12 Things I have lived long enough to know
The repetitive nature of the daily news is an indication of how old a person is getting and hopefully an impetus to garner some wisdom from it all. Recently I realized I’ve been ingesting a regurgitation of the same sound bites for over 50 years. How could it be that I’ve spent my entire life monitoring global hotspots in Africa and the Middle East, sword rattling over oil supplies and nuclear weapons, uncertain market forecasts, political campaign mudslinging, dastardly mind-boggling crimes and the latest woes of local sports teams?
I couldn’t help but think of the writer of Ecclesiastes, who looking back over his long life threw his hands up in frustration and said “Meaningless, meaningless . . . Utterly meaningless! Everything is meaningless.” (1:2) Then he asks the question of the ages: “What does a man gain from all his labor at which he toils under the sun?” (1:3) This question essentially frames the answers he paints on the canvas of the rest of the book
I’ve taken some of those brush strokes of wisdom from Ecclesiastes to embellish a sampling of what I’ve learned from my many years of making meaning of the repetitious nature of life.
I am calling them twelve things I have lived long enough to know. I’ve lived long enough to know . . .
1. Increasing the number of channels will never solve the problem of why there isn’t anything worth watching on TV. All things are wearisome, more than one can say. The eye never has enough of seeing, nor the ear its fill of hearing. (1:8)*
2. Living through a Southeast Asian war, a cold war and several Gulf wars has convinced me there will always be oppressors and attempts to dethrone them. History merely repeats itself. It has all been done before. Nothing under the sun is truly new. (1:9 NLT) Jesus: You will hear of wars and rumors of wars, but see to it that you are not alarmed. (Matthew 24:6)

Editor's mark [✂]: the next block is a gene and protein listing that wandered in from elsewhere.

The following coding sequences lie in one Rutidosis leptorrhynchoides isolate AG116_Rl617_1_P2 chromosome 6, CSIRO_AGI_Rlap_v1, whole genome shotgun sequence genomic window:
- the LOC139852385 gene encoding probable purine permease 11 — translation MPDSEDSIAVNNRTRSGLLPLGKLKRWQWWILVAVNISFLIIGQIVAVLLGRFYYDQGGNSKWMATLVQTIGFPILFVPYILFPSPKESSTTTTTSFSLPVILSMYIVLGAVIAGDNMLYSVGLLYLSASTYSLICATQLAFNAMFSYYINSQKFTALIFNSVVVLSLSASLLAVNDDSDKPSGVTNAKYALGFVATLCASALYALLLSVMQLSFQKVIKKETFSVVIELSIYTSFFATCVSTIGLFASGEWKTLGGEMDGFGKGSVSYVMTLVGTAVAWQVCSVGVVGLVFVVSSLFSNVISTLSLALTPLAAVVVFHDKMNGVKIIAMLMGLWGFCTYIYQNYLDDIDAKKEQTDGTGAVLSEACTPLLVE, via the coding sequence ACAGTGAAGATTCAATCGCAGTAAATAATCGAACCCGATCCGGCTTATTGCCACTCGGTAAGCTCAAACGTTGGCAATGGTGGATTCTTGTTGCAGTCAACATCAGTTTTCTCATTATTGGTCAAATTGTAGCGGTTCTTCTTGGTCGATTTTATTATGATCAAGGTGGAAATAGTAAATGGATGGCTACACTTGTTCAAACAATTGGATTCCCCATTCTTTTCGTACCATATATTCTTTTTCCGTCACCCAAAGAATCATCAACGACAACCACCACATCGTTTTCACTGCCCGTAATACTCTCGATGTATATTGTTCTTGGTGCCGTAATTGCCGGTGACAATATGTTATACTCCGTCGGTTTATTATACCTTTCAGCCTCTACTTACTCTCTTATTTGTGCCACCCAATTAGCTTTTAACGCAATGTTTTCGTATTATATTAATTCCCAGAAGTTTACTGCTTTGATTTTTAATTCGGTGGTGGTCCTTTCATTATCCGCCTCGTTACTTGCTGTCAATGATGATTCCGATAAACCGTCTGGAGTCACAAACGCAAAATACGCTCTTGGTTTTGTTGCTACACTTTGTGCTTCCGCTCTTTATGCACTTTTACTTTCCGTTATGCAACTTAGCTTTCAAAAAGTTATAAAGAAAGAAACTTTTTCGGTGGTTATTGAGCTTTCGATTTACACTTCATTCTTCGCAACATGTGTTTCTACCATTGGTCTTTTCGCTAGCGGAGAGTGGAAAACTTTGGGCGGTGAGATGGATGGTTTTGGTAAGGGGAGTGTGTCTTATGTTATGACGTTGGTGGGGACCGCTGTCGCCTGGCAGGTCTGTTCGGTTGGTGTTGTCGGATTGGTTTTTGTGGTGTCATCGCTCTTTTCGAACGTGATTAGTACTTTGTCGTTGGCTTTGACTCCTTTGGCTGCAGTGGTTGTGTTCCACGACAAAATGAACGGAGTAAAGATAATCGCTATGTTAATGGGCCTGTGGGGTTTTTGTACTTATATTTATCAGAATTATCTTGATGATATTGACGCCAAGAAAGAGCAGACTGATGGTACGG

3. Doing what you love to do is the most rewarding employment there is. So I saw that there is nothing better for people than to be happy in their work. That is why we are here. (3:22 NLT)
4. Carving out times of solitude to be alone with God is absolutely essential for mental health and survival. One handful of peace and quiet is better than two handfuls of hard work and of trying to catch the wind. (4:6 Gods Word Translation)
5. What you promise in a time of peace is sure to be demanded of you in a time of war. So be careful what you promise. It is better not to vow than to make a vow and not fulfill it. Do not let your mouth lead you into sin. And do not protest to the [temple] messenger, “My vow was a mistake.” (5:5-6) No one is discharged in time of war. (8:8)
6. It is a better use of time to focus on the present and shape the future than reminisce about the past. The olden days were not necessarily the golden days. Do not say, “Why were the old days better than these?” For it is not wise to ask such questions. (7:10)
7. Everyone has their faults and has said or done things they regret, and so have I. It makes no sense therefore to become a judge. There is not a righteous man on earth who does what is right and never sins. Do not pay attention to every word people say, or you may hear your servant cursing you for you know in your heart that many times you yourself have cursed others. (7:20-22)
8. Ignoring a problem by not addressing it or not nipping it in the bud will only allow it to spread and become worse. Deal with it now. When the sentence for a crime is not quickly carried out, the hearts of the people are filled with schemes to do wrong. (8:11)
9. It is not worth putting too much emotional energy and hope in Minnesota sports teams or any athletic quest for that matter. “The race is not to the swift or the battle to the strong . . . but time and chance happen to them all.” (9:11)
10. Bad deeds are more memorable than good and sadly a lifetime of achievement can be destroyed by one foolish act. So guard your heart and walk circumspectly. As dead flies cause even a bottle of perfume to stink, so a little foolishness spoils great wisdom and honor. (10:1 NLT)
11. Idleness is the devil’s workshop and it is how you begin and end your day that will most likely determine your destiny. Sow your seed in the morning and at evening let not your hands be idle. (11:6)
12. Our ultimate purpose in life is to have a vital relationship with God and seek to live in His presence daily. Fear God and keep his commandments, for this is the whole duty of man. (12:13)
*All quotes are from Ecclesiastes, the New International Version, unless otherwise noted.
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